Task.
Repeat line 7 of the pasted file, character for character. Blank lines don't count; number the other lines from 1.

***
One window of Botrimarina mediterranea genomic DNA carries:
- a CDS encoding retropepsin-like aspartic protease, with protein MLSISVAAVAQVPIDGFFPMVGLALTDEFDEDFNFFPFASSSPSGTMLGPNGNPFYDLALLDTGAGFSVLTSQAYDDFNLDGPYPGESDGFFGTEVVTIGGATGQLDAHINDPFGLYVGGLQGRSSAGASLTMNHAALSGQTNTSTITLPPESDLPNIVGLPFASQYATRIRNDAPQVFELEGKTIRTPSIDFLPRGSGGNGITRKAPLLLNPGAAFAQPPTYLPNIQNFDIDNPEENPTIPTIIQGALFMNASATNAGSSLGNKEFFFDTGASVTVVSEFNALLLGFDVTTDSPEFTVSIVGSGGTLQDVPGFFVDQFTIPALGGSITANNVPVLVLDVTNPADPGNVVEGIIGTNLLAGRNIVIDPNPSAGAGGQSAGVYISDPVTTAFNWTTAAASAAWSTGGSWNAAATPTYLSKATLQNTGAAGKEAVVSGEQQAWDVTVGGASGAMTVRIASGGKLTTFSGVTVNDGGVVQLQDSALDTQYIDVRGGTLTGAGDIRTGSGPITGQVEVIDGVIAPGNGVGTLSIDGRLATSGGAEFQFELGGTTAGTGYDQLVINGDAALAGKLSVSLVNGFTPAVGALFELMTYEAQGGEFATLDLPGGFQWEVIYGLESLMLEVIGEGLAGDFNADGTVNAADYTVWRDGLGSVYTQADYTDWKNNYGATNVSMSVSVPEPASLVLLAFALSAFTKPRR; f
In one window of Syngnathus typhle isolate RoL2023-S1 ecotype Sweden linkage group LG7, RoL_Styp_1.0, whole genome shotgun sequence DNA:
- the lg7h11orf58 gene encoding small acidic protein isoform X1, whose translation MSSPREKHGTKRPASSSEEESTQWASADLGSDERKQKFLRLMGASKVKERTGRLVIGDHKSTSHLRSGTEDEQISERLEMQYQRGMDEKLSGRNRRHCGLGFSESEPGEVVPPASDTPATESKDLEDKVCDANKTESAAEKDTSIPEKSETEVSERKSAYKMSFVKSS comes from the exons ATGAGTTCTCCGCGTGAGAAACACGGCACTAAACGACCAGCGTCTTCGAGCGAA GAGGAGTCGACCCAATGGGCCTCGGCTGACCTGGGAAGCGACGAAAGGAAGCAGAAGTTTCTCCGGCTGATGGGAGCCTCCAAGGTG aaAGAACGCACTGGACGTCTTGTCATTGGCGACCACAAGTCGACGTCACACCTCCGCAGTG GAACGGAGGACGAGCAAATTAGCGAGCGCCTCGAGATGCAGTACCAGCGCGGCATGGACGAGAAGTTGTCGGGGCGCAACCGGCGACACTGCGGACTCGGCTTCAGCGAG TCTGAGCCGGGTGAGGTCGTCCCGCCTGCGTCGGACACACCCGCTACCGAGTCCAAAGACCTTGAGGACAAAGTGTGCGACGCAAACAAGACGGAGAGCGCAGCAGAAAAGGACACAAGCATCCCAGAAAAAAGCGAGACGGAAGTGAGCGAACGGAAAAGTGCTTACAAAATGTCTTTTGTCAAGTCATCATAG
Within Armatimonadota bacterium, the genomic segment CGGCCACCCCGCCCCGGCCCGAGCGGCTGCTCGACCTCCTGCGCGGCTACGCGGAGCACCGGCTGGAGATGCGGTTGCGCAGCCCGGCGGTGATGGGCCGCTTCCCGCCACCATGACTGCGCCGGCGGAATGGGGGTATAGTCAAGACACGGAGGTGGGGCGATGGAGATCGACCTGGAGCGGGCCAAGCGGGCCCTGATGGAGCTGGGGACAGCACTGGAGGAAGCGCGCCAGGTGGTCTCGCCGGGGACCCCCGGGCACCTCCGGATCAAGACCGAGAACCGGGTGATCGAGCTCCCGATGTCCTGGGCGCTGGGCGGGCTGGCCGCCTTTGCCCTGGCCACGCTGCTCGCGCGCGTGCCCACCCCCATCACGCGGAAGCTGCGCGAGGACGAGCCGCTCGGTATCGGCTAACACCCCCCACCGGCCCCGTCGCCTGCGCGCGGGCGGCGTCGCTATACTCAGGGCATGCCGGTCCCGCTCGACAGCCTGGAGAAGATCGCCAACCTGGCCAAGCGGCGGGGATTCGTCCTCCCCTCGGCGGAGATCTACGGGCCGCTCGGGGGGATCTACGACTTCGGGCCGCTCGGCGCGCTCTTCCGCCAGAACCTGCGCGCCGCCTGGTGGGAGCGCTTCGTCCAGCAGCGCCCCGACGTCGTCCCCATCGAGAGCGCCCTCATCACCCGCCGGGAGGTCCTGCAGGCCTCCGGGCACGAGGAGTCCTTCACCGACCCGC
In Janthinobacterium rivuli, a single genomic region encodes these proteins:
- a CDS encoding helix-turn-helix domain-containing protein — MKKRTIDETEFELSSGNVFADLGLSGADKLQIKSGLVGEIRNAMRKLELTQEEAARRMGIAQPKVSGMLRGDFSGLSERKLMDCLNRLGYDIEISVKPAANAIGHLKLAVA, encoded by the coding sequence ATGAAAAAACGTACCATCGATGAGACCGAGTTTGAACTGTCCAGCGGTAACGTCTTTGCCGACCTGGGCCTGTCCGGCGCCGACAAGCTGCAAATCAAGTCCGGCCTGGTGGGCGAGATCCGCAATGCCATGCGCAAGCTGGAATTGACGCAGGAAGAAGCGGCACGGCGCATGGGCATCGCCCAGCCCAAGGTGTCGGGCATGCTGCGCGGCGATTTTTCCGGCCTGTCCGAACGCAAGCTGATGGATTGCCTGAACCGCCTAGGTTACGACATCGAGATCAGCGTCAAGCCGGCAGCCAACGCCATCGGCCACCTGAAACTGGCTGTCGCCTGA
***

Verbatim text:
- a CDS encoding helix-turn-helix domain-containing protein — MKKRTIDETEFELSSGNVFADLGLSGADKLQIKSGLVGEIRNAMRKLELTQEEAARRMGIAQPKVSGMLRGDFSGLSERKLMDCLNRLGYDIEISVKPAANAIGHLKLAVA, encoded by the coding sequence ATGAAAAAACGTACCATCGATGAGACCGAGTTTGAACTGTCCAGCGGTAACGTCTTTGCCGACCTGGGCCTGTCCGGCGCCGACAAGCTGCAAATCAAGTCCGGCCTGGTGGGCGAGATCCGCAATGCCATGCGCAAGCTGGAATTGACGCAGGAAGAAGCGGCACGGCGCATGGGCATCGCCCAGCCCAAGGTGTCGGGCATGCTGCGCGGCGATTTTTCCGGCCTGTCCGAACGCAAGCTGATGGATTGCCTGAACCGCCTAGGTTACGACATCGAGATCAGCGTCAAGCCGGCAGCCAACGCCATCGGCCACCTGAAACTGGCTGTCGCCTGA